The central idea is that the sonnet the poet is writing for some unknown loved one will outlast all the marble grave markers and even the large gold-embellished stone monuments of the most important people. This shows that Shakespeare justifiably had supreme confidence in his genius as a poet. What he says in his sonnet turned out to be the absolute truth, because most of the headstones and elaborate memorials of his time have vanished, either due to vandalism, decay, war, earthquakes, or other factors, whereas his sonnet is still known to millions after five hundred years. It will probably continue to be read and quoted for another five hundred years. Even if every printed copy of the sonnet were destroyed, it would still exist in people's memories and could easily be written down again.
The most beautiful, and most Shakespearean lines are these:
But you shall shine more bright in these contents
Than unswept stone, besmear'd with sluttish time.
Shakespeare is characteristically using a simple, unpretentious metaphor. He is likening the appearance of a neglected marble grave marker to a marble step in front of a townhouse which a sluttish housemaid only douses with water and slops off, rather than first sweeping off the tracked-in mud, manure, and bits of vegetation, thereby leaving the same kind of greenish-brown permanently stained appearance to be seen in old forgotten headstones.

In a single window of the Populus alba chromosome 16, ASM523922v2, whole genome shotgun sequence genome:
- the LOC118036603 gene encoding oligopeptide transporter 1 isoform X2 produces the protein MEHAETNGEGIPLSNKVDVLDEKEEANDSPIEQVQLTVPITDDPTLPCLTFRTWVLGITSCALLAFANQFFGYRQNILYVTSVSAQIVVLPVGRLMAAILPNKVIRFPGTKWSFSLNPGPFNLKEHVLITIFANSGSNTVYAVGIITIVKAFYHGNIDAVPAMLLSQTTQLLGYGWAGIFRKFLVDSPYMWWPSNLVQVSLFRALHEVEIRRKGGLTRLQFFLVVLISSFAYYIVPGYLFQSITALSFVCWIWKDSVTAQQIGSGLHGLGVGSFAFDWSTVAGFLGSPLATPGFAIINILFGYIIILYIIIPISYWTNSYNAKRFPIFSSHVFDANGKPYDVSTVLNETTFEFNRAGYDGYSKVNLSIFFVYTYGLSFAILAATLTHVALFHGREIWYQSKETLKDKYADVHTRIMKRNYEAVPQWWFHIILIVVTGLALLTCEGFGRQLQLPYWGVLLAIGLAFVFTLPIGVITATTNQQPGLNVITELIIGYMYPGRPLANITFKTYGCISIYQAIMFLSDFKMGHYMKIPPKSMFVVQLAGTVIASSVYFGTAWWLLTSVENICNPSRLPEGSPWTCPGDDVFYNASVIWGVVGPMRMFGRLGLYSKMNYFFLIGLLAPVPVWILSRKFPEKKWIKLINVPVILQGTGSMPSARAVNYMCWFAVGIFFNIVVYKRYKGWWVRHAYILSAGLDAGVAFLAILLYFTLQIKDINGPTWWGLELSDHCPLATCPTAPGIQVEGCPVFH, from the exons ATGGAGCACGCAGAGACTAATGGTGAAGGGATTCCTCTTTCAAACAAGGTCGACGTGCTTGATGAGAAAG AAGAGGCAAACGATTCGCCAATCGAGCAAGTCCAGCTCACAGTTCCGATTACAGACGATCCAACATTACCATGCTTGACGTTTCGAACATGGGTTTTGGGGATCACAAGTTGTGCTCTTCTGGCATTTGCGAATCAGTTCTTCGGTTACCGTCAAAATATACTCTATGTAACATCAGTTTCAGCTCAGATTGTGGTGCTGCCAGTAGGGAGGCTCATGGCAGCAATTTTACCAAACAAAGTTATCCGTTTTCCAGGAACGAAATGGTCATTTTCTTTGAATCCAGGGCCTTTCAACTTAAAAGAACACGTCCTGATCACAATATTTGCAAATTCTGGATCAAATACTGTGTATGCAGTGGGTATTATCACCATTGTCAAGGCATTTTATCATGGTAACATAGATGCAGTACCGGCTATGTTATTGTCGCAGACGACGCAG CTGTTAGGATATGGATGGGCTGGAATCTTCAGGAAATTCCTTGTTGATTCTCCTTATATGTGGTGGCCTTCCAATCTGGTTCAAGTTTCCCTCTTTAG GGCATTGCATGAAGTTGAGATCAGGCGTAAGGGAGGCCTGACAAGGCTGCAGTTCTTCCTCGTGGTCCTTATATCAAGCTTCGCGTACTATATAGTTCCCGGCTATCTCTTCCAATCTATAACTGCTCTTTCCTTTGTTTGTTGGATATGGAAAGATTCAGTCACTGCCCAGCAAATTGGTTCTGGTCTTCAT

The setting of the sonnet obviously appears to be a cemetery. This suggests that Shakespeare is addressing a loved one who has recently died. His sonnet appears to be an elegy or memorial. He either cannot afford to pay for a marble monument or else he is prevented from doing so by the fact that he is an outsider, not a family member but only a friend. The inference that the person being addressed is deceased is supported by the fact that the sepulchral imagery would be totally inappropriate in a poem to a young living loved one, like so many of Shakespeare's other sonnets.